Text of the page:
After giving a bit more thought, I realised that the real question wasn't whether or not I planned everything before I start writing, but more whether everything goes according to plan when I do start writing.
If I answered 'yes' you'd probably not believe me. Especially if you're a writer yourself. So how much planning do you do and how much do you go with the flow?
Myself? I'm a bit of both. When I started writing twenty years ago, I was of the opinion that you should let the story tell itself. Needless to say, I struggled to write. I'd start off all fired up, but would run out of fuel very quickly because I had no plan of where the story was going.
Fortunately, with practice (and age) comes wisdom. I started planning my novels. Not in much detail, just a few points on where I wanted the story to go: where it should start, where it should be around the middle and where it should end. This gave me some goals to work (write) towards. This was a good start, but again I found that I ran out of creative juices because the middle and end came too close to the start.
A little more planning followed and I soon found myself planning my novels in a lot more detail. Take my second sci-fi novel, The Fourth Portal, for example. I started by planning the main threads of the story: the Explorer crashing on the planet and the government on Selenta VI trying to find out what happened. Once I had my two main storylines planned, I started working on all the sub-plots; each character's own story and how it should tie into the bigger plot.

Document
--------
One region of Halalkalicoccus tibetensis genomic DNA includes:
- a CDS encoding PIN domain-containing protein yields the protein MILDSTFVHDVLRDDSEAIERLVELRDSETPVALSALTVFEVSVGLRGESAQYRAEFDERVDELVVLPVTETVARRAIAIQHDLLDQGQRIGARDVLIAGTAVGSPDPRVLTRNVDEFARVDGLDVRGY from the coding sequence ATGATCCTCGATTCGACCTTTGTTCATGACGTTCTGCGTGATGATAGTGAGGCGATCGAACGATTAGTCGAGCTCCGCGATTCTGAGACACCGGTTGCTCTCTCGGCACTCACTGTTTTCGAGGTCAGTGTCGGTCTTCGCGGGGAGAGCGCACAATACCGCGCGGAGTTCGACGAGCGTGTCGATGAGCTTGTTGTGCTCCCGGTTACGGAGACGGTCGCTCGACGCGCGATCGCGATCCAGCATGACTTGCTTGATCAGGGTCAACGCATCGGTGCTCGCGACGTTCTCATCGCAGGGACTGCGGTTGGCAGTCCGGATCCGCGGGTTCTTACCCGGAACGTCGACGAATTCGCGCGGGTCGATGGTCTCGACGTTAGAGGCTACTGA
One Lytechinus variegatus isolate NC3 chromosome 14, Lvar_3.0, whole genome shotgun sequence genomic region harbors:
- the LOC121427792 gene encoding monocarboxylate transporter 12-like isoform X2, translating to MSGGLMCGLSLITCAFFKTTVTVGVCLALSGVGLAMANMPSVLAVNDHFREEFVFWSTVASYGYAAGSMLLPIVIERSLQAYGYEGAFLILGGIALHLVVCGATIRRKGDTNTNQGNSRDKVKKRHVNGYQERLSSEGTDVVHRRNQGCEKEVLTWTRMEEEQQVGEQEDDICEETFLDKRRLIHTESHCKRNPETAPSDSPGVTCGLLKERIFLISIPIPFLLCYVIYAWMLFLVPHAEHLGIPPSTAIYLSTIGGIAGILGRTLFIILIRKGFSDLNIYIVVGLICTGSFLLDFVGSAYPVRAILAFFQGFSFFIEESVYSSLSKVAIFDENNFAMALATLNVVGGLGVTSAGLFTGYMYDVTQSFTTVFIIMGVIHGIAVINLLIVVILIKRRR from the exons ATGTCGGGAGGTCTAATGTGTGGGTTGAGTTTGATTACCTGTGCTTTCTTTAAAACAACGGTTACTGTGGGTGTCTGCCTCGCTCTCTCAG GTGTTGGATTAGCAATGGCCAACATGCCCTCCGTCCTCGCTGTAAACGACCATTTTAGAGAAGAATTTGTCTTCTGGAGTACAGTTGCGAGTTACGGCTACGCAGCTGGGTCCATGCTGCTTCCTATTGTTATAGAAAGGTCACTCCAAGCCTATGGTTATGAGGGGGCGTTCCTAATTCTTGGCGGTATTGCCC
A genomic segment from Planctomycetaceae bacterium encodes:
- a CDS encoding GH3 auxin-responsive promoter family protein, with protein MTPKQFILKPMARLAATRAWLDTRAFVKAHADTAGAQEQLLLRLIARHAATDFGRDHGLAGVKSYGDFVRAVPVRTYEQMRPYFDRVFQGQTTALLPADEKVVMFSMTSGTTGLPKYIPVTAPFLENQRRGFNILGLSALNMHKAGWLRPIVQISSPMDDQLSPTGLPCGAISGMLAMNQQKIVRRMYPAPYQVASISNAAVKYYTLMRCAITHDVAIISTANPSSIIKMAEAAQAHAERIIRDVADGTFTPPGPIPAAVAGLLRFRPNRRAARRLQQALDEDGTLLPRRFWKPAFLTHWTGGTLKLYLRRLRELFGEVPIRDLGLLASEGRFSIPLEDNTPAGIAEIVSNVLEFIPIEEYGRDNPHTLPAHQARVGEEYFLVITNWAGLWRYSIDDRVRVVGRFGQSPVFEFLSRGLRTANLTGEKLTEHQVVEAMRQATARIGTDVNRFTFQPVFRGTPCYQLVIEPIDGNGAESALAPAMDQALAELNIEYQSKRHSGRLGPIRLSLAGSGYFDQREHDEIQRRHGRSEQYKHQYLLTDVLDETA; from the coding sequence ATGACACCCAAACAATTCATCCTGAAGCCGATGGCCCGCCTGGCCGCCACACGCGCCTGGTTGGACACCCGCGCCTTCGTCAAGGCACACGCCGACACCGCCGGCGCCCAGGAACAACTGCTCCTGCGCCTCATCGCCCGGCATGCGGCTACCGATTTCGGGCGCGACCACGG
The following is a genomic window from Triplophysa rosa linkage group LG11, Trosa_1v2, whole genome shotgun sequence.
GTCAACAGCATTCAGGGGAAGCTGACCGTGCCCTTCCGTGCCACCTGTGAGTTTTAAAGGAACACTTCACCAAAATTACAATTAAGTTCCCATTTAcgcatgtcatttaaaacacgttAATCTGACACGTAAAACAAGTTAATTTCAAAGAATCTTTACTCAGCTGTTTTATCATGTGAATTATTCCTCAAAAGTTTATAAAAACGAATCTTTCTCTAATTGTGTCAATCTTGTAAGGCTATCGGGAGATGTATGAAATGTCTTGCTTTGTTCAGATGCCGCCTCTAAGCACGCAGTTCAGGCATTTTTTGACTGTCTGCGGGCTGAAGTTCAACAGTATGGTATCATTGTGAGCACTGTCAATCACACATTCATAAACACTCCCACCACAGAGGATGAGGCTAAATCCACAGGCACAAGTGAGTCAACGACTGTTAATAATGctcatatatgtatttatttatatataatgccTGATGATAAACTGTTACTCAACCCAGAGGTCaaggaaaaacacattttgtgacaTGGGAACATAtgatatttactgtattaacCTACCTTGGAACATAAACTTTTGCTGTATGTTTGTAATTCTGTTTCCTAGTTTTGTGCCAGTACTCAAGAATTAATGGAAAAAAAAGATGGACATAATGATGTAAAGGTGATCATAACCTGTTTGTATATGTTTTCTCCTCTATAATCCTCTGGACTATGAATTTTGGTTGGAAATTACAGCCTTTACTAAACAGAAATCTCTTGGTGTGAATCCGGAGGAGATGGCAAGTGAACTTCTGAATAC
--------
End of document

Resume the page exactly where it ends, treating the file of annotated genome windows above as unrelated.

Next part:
As any writer will tell you, things don't always work out the way you planned. When I originally wrote Family Secrets for radio, I had the storyline planned when I started writing. Then the unexpected happened. I was writing a particular scene where one of the characters stumbled across a secret from the family's past. I originally intended for a new character to be the catalyst for this revelation. But when the time came, my characters took on a life of their own, resulting in an entirely different secret being revealed by a character for whom I had something completely different planned. Some would say that I should have gone back and rewriten the scene to fit in with what I originally planned. Instead, I decided to let the change stay in the story. It gave that particular character more depth. This change in plans also resulted in three new storylines which were never part of what I originally planned, giving me enough plot for a second and third season of the series.
Over the years I've learned that before you can start writing, you have to know what your story is about. Then you have to decide where it's going to start, where it's going to end and work out where your characters will need to be by the middle of your story to reach the end. Along the way, things may not work out the way you planned. Sometimes it's better to rewrite and stick with your plan. Other times things work out better when the unexpected happens.
So to come back to my friends original question. Do I plan every little detail of my novels before I start writing? Yes, but I'm prepared to re-evaluate my plan if things change along the way.l